Sunday, September 29, 2013


I decided to take the rest of the week since our session with Dr. Schwier to watch my world in a reflective light clearly focused on the theme of community. It's been an interesting and busy week and as I write it all down now, I realize just how much community means to me but also how diverse and varied the communities that surround me and include me are. As I work on my project to build a digital learning community that functions as an out of class enhancement to the work my students do during our sessions at school I am further inspired to embrace the challenges that present themselves in the nurturing of a fledgling group of interactive learners.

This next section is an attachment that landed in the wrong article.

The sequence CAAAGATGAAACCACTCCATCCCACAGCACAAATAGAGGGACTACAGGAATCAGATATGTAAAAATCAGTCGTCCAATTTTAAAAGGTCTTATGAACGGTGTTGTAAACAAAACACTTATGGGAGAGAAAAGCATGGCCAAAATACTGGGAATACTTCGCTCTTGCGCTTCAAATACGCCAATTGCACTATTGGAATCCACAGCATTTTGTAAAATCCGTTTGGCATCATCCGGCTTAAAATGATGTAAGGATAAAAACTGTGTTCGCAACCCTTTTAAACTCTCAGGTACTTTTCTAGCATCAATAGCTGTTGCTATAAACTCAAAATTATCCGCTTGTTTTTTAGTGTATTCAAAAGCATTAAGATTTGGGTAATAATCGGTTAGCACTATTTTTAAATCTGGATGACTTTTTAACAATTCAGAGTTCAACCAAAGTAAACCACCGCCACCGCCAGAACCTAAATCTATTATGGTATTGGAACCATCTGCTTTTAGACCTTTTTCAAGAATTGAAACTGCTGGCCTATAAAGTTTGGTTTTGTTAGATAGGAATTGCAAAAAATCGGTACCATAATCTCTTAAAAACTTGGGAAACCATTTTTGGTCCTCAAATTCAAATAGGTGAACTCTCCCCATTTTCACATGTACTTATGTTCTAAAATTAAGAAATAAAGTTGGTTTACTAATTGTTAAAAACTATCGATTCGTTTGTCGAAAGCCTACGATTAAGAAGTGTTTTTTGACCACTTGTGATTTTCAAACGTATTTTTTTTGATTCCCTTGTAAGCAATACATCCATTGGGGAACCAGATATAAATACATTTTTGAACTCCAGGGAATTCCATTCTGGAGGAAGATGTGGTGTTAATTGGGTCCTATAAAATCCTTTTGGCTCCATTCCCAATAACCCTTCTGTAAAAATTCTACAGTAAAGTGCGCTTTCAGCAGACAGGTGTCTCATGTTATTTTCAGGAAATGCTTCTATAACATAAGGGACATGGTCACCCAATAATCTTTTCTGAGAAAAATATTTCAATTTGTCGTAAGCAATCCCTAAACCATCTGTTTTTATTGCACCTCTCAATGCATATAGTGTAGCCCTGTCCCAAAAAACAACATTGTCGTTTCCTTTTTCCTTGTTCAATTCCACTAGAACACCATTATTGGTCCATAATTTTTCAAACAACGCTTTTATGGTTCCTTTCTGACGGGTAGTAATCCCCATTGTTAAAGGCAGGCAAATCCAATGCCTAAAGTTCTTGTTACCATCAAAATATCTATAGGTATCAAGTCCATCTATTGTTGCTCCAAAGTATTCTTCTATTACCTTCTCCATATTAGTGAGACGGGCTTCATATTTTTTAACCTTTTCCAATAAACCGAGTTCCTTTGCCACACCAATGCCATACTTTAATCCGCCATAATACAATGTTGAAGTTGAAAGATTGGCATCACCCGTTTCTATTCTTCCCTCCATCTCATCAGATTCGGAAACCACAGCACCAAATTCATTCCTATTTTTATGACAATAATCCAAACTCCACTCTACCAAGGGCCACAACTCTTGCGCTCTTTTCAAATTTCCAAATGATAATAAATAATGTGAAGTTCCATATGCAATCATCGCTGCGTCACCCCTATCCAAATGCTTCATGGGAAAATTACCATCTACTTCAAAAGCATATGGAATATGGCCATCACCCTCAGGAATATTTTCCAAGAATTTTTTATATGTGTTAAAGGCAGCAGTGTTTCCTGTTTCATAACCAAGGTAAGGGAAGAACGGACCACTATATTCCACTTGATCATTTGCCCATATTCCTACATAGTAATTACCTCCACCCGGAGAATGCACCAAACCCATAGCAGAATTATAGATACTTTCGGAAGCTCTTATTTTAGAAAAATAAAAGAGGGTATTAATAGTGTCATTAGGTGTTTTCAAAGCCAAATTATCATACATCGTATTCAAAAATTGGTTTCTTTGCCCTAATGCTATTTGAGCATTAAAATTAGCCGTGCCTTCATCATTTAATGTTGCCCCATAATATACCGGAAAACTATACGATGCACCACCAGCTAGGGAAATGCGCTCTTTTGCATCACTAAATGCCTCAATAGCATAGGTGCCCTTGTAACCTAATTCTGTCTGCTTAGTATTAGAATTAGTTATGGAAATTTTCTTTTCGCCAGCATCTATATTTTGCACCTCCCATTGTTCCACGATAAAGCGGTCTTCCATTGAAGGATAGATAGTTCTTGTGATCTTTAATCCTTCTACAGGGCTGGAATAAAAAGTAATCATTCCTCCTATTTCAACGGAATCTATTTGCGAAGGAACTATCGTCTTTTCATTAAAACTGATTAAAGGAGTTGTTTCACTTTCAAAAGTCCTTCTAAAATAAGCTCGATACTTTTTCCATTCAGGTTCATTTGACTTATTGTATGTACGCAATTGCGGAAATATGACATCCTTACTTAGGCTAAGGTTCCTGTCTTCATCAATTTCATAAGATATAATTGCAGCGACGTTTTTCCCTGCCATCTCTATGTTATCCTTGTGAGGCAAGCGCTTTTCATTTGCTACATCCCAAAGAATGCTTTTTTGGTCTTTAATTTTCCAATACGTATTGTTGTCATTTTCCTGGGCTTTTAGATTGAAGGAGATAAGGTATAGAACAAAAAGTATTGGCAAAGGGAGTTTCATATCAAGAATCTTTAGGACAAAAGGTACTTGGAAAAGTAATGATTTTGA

Starting with Dr. Schwier's introspective and thoughtful ruminations on community, I began to reflect on the past couple of years I have spent becoming a part of the Education Technology and Design or ETAD Master's of Education community at the U of S. This community is not confined by the borders of an institution in Saskatoon, but rather is open to a world of interesting and diverse people that find the use of technology in learning to be a fascinating and challenging world. These people have been paramount in the formation of my identity as a learner in a greater realm. This wasn't an easy transition. In the beginning we found ourselves to be taking classes in from people that spoke from great distance. We got to know each other as two dimensional moving pictures on screens with voices that would cut in and out and speed up on a catch up sequence that made us often sound like chipmunks on helium. We worked in strange spaces like discussion boards and shared documents, often collaborating asynchronously achieving common goals and sharing our thoughts and knowledge with people we had never met face to face. When I had the chance to meet many of my colleagues during a presentation in at the U of S and again at our ETAD Studio this past July I was taken by how three-dimensional everyone looked... a strange revelation indeed. But we were all bound together by a familiarity. As of last semester I've had new challenges presented to me that made it difficult to be positive about my place in education. But this community of ETAD helped me regain my passion and resolve and nudged me back onto the tracks. Dr. Schwier, Dr. Wilson and Dr. Morisson are all part of a fantastic team of caring and creative individuals that have grown a community that I am fortunate to be included in. EC&I 831 seems to be a natural extension of the ideals that make the program at the U of S so strong. I can see us quickly becoming something more that our parts and it feels it has only just begun.